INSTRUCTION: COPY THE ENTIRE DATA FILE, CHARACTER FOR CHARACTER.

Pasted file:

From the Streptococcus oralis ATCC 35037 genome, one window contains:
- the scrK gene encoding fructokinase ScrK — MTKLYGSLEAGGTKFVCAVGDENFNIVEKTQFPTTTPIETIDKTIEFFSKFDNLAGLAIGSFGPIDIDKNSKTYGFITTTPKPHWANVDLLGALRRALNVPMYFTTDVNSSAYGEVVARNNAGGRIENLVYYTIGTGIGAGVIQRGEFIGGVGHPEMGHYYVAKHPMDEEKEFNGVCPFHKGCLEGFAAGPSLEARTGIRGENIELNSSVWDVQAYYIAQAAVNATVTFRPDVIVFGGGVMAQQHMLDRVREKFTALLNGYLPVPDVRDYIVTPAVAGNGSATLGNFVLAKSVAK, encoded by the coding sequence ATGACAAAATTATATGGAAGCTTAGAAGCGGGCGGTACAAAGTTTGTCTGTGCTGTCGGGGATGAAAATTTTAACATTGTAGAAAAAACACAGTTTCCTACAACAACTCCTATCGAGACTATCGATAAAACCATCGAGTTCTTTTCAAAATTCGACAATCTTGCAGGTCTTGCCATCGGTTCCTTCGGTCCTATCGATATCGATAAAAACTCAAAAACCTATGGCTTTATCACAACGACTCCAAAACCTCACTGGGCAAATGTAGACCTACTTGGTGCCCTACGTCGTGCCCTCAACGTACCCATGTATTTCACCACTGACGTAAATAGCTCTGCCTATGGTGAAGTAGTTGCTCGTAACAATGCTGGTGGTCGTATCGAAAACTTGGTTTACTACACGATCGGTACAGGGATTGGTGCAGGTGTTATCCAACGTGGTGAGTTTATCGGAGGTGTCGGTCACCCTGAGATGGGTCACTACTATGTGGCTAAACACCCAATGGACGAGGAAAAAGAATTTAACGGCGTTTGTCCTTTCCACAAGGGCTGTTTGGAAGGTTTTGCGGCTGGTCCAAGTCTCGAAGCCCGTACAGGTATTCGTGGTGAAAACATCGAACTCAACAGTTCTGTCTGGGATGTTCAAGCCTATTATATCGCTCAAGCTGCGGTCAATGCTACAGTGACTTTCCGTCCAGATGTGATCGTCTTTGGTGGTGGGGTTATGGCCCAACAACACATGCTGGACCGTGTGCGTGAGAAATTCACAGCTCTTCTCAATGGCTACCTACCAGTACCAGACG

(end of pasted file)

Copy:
From the Streptococcus oralis ATCC 35037 genome, one window contains:
- the scrK gene encoding fructokinase ScrK — MTKLYGSLEAGGTKFVCAVGDENFNIVEKTQFPTTTPIETIDKTIEFFSKFDNLAGLAIGSFGPIDIDKNSKTYGFITTTPKPHWANVDLLGALRRALNVPMYFTTDVNSSAYGEVVARNNAGGRIENLVYYTIGTGIGAGVIQRGEFIGGVGHPEMGHYYVAKHPMDEEKEFNGVCPFHKGCLEGFAAGPSLEARTGIRGENIELNSSVWDVQAYYIAQAAVNATVTFRPDVIVFGGGVMAQQHMLDRVREKFTALLNGYLPVPDVRDYIVTPAVAGNGSATLGNFVLAKSVAK, encoded by the coding sequence ATGACAAAATTATATGGAAGCTTAGAAGCGGGCGGTACAAAGTTTGTCTGTGCTGTCGGGGATGAAAATTTTAACATTGTAGAAAAAACACAGTTTCCTACAACAACTCCTATCGAGACTATCGATAAAACCATCGAGTTCTTTTCAAAATTCGACAATCTTGCAGGTCTTGCCATCGGTTCCTTCGGTCCTATCGATATCGATAAAAACTCAAAAACCTATGGCTTTATCACAACGACTCCAAAACCTCACTGGGCAAATGTAGACCTACTTGGTGCCCTACGTCGTGCCCTCAACGTACCCATGTATTTCACCACTGACGTAAATAGCTCTGCCTATGGTGAAGTAGTTGCTCGTAACAATGCTGGTGGTCGTATCGAAAACTTGGTTTACTACACGATCGGTACAGGGATTGGTGCAGGTGTTATCCAACGTGGTGAGTTTATCGGAGGTGTCGGTCACCCTGAGATGGGTCACTACTATGTGGCTAAACACCCAATGGACGAGGAAAAAGAATTTAACGGCGTTTGTCCTTTCCACAAGGGCTGTTTGGAAGGTTTTGCGGCTGGTCCAAGTCTCGAAGCCCGTACAGGTATTCGTGGTGAAAACATCGAACTCAACAGTTCTGTCTGGGATGTTCAAGCCTATTATATCGCTCAAGCTGCGGTCAATGCTACAGTGACTTTCCGTCCAGATGTGATCGTCTTTGGTGGTGGGGTTATGGCCCAACAACACATGCTGGACCGTGTGCGTGAGAAATTCACAGCTCTTCTCAATGGCTACCTACCAGTACCAGACG